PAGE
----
Tomorrow, Penn State fans will know which BCS bowl has selected the Nittany Lions for its 2006 edition, ending several weeks of analysis and speculation. Will it be the Orange Bowl or the Fiesta Bowl? Who will provide the opposition? Notre Dame? Virginia Tech? Oregon? Florida State?
Beyond passive speculation, fans will be sitting on the edge of their chairs today watching USC vs. UCLA and Texas vs. Colorado—a loss by either USC or Texas could land the Nittany Lions in the Rose Bowl in the game that will be played for the [still somewhat mythical] national championship. LSU fans have their hopes, too. You can bet that if, for example, UCLA beats USC, you’ll be hearing a lot of squawking about which of the many one-loss teams really deserves the shot at the so-called national championship.
Yeah, the BCS is as screwed up as ever. Our curmudgeon-in-chief, Joe Paterno, even called the BCS “a joke” in a press conference this year.
Penn State will be rewarded with a lot of money for itself and its conference, no matter which BCS bowl selects them. The BCS is a big money institution for all involved. Thus, it is no surprise that Congress is making noise about investigating the BCS system.
Oh, boy! Now, we’re really getting somewhere!
Please pardon me if I’m dripping with sarcasm.
A House Energy and Commerce subcommittee that is charged with regulating sports has announced yesterday that it will conduct hearings about the BCS next week, calling the hearings a comprehensive review.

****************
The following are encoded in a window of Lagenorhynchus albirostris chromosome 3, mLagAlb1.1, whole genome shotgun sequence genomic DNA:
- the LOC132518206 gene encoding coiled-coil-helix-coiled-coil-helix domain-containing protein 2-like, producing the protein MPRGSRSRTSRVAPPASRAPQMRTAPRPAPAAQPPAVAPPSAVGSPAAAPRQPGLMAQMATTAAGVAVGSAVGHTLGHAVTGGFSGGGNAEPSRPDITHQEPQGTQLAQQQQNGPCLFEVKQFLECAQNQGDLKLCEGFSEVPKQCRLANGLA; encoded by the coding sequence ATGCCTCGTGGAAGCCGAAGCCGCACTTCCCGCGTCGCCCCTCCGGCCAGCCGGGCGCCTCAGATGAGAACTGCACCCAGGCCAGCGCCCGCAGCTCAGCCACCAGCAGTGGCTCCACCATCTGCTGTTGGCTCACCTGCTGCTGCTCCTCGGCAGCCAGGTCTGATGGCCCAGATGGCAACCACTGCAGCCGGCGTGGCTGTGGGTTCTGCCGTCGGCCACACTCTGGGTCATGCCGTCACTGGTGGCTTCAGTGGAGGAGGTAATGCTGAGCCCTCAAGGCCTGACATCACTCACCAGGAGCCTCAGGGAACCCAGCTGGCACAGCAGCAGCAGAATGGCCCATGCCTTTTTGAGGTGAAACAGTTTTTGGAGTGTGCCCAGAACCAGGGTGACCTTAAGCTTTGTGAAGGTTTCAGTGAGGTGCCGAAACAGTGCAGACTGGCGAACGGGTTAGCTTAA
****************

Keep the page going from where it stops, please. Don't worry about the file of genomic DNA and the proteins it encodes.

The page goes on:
In prior columns, The Turkey has opined negatively about the current BCS system, stating that there has to be a better way to determine a real national champion. Thus, he should be happy that someone is looking into the mess. But Congress? Man, if you really want something to get screwed up, give it to Congress to fix!
What the hell are they going to do? Enact legislation to fix the BCS?
Joe Barton, a Republican from Texas, chairs the committee. “College football is not just an exhilarating sport, but a billion-dollar business that Congress cannot ignore,” he said. “Too often college football ends in sniping and controversy, rather than winners and losers. The current system of determining who’s No. 1 appears deeply flawed.”
We all agree on that, but what, pray tell, is Congress going to do about it?
No doubt, the testimony from the pollsters, the bowlsters, and the computer rankers will be entertaining. But the posturing and regional bias displayed by various committee members should be even more fun to watch. Given the nation’s fervor about college football, one wonders whether Congress’ involvement will eventually lead to gerrymandering of Congressional districts based on appeals to football fans. Instead of voting for Republicans or Democrats, people will be voting for Gators or Seminoles. Don’t laugh! Once Congress gets involved, anything can happen!
Fortunately, the most likely outcome of these Congressional hearings is that nothing will happen.
As The Turkey had stated before, the NCAA needs to fix this from within. A playoff system would be a much leveler field with much less controversy. Teams would know what they were playing for from the beginning of the season—if the NCAA would only expend as much energy developing a playoff scheme as it spends in sanitizing politically incorrect mascots.